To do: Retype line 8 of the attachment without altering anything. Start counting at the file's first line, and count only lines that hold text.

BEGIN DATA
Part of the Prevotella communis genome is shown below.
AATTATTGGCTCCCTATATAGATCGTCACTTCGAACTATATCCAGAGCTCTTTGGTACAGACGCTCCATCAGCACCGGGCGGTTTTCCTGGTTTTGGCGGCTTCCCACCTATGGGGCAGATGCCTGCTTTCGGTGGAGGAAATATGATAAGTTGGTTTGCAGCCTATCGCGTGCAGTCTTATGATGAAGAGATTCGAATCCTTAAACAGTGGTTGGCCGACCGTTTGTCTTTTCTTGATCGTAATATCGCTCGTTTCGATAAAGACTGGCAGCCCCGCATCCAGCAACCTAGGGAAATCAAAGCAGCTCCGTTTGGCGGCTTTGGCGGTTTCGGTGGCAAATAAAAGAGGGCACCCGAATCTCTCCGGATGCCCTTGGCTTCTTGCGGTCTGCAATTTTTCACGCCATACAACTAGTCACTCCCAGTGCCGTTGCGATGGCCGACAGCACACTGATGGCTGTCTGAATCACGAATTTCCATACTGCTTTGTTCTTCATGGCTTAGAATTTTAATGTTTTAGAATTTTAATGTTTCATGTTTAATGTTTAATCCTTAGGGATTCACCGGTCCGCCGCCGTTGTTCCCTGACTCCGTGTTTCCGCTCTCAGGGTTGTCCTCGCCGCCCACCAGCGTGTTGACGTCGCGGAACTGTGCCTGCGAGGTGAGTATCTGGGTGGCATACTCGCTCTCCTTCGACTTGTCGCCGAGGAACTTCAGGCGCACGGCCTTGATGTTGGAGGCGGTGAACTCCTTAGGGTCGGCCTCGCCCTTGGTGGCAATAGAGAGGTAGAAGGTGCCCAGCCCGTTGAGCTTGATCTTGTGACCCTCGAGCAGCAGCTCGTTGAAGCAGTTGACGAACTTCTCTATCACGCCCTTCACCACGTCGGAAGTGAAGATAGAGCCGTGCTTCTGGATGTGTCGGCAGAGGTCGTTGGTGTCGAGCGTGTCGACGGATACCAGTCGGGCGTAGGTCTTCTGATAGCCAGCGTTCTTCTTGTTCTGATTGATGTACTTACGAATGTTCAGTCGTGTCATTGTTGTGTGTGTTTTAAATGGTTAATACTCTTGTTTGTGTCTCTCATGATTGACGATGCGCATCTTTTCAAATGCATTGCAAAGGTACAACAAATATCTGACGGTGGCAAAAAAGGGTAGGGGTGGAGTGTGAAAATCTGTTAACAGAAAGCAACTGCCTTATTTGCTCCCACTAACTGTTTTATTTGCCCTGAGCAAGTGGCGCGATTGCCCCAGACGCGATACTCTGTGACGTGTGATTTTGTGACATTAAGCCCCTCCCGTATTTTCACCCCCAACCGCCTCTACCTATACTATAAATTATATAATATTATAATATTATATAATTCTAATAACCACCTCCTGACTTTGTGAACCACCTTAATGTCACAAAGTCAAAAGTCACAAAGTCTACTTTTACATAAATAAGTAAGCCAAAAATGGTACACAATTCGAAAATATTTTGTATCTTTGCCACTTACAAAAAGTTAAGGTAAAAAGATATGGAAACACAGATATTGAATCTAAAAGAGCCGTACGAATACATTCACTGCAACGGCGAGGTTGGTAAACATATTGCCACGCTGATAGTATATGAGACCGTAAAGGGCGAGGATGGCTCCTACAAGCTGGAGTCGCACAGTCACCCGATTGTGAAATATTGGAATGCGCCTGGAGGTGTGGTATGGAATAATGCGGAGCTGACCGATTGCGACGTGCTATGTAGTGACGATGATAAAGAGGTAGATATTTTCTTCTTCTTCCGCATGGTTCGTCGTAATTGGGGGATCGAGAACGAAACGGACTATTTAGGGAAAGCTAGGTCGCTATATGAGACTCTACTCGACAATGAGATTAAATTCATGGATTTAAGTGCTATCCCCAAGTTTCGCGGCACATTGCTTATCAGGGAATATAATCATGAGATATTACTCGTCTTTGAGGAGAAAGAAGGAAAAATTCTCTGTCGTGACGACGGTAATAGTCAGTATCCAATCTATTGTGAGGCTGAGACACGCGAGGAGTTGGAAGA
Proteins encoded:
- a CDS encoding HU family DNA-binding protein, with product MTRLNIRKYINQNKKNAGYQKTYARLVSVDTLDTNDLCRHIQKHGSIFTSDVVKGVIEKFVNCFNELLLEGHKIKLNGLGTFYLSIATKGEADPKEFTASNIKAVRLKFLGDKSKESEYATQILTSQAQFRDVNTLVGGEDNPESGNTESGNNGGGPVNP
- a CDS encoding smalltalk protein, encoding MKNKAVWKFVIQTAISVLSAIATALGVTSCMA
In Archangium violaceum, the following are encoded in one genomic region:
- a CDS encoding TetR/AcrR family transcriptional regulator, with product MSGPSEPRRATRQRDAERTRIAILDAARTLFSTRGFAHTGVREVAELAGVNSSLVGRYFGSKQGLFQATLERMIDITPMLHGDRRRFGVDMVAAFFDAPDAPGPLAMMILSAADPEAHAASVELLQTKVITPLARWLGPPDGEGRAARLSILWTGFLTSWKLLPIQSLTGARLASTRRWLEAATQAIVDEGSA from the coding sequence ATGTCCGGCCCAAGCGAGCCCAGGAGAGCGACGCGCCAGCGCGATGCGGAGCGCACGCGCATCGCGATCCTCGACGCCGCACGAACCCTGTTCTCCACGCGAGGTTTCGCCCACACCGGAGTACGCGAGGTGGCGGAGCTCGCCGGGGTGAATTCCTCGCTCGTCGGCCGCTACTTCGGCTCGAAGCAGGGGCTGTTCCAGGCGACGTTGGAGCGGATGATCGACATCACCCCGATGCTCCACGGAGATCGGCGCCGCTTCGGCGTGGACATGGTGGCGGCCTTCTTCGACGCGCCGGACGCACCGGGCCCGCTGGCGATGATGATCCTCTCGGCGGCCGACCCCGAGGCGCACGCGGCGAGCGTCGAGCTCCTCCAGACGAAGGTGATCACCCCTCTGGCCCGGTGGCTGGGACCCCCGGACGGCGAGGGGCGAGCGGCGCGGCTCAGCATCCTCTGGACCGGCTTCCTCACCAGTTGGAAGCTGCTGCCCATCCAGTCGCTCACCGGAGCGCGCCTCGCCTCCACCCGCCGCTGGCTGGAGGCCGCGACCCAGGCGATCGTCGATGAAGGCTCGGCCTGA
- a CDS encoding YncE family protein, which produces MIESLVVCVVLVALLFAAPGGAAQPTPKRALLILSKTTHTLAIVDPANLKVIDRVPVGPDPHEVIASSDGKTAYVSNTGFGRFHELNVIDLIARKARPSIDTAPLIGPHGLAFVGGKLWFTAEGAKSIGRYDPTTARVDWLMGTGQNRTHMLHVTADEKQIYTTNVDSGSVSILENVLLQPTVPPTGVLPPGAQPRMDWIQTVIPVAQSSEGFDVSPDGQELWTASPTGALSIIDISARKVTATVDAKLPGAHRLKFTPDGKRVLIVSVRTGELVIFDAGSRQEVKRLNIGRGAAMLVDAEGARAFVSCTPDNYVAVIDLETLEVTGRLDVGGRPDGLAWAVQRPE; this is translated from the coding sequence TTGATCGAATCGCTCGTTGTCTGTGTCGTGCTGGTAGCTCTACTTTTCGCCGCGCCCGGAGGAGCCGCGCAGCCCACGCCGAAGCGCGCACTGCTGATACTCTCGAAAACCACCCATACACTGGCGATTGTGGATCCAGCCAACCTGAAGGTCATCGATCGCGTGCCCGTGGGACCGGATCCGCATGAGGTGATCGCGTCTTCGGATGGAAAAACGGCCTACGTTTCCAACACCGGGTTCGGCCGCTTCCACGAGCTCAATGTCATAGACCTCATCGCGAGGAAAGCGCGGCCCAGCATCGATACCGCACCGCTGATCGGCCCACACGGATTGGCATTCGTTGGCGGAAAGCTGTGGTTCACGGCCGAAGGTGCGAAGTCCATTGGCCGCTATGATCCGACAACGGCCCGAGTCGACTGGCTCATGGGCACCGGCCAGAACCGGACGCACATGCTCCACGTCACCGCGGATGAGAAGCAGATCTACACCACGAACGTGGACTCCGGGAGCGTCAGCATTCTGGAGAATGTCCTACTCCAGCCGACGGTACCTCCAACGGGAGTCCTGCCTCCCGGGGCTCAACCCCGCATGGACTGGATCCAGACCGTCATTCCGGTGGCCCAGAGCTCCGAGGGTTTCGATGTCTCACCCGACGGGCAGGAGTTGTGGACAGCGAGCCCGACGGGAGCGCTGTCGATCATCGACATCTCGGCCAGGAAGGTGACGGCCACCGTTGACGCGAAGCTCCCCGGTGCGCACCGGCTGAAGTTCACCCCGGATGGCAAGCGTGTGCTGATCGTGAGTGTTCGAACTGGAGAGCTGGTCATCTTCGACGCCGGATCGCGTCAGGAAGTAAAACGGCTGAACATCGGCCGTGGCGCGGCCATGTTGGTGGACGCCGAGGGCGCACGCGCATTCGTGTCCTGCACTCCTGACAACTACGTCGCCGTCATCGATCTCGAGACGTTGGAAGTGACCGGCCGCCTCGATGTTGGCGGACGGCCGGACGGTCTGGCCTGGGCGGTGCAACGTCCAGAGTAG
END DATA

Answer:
- a CDS encoding YncE family protein, which produces MIESLVVCVVLVALLFAAPGGAAQPTPKRALLILSKTTHTLAIVDPANLKVIDRVPVGPDPHEVIASSDGKTAYVSNTGFGRFHELNVIDLIARKARPSIDTAPLIGPHGLAFVGGKLWFTAEGAKSIGRYDPTTARVDWLMGTGQNRTHMLHVTADEKQIYTTNVDSGSVSILENVLLQPTVPPTGVLPPGAQPRMDWIQTVIPVAQSSEGFDVSPDGQELWTASPTGALSIIDISARKVTATVDAKLPGAHRLKFTPDGKRVLIVSVRTGELVIFDAGSRQEVKRLNIGRGAAMLVDAEGARAFVSCTPDNYVAVIDLETLEVTGRLDVGGRPDGLAWAVQRPE; this is translated from the coding sequence TTGATCGAATCGCTCGTTGTCTGTGTCGTGCTGGTAGCTCTACTTTTCGCCGCGCCCGGAGGAGCCGCGCAGCCCACGCCGAAGCGCGCACTGCTGATACTCTCGAAAACCACCCATACACTGGCGATTGTGGATCCAGCCAACCTGAAGGTCATCGATCGCGTGCCCGTGGGACCGGATCCGCATGAGGTGATCGCGTCTTCGGATGGAAAAACGGCCTACGTTTCCAACACCGGGTTCGGCCGCTTCCACGAGCTCAATGTCATAGACCTCATCGCGAGGAAAGCGCGGCCCAGCATCGATACCGCACCGCTGATCGGCCCACACGGATTGGCATTCGTTGGCGGAAAGCTGTGGTTCACGGCCGAAGGTGCGAAGTCCATTGGCCGCTATGATCCGACAACGGCCCGAGTCGACTGGCTCATGGGCACCGGCCAGAACCGGACGCACATGCTCCACGTCACCGCGGATGAGAAGCAGATCTACACCACGAACGTGGACTCCGGGAGCGTCAGCATTCTGGAGAATGTCCTACTCCAGCCGACGGTACCTCCAACGGGAGTCCTGCCTCCCGGGGCTCAACCCCGCATGGACTGGATCCAGACCGTCATTCCGGTGGCCCAGAGCTCCGAGGGTTTCGATGTCTCACCCGACGGGCAGGAGTTGTGGACAGCGAGCCCGACGGGAGCGCTGTCGATCATCGACATCTCGGCCAGGAAGGTGACGGCCACCGTTGACGCGAAGCTCCCCGGTGCGCACCGGCTGAAGTTCACCCCGGATGGCAAGCGTGTGCTGATCGTGAGTGTTCGAACTGGAGAGCTGGTCATCTTCGACGCCGGATCGCGTCAGGAAGTAAAACGGCTGAACATCGGCCGTGGCGCGGCCATGTTGGTGGACGCCGAGGGCGCACGCGCATTCGTGTCCTGCACTCCTGACAACTACGTCGCCGTCATCGATCTCGAGACGTTGGAAGTGACCGGCCGCCTCGATGTTGGCGGACGGCCGGACGGTCTGGCCTGGGCGGTGCAACGTCCAGAGTAG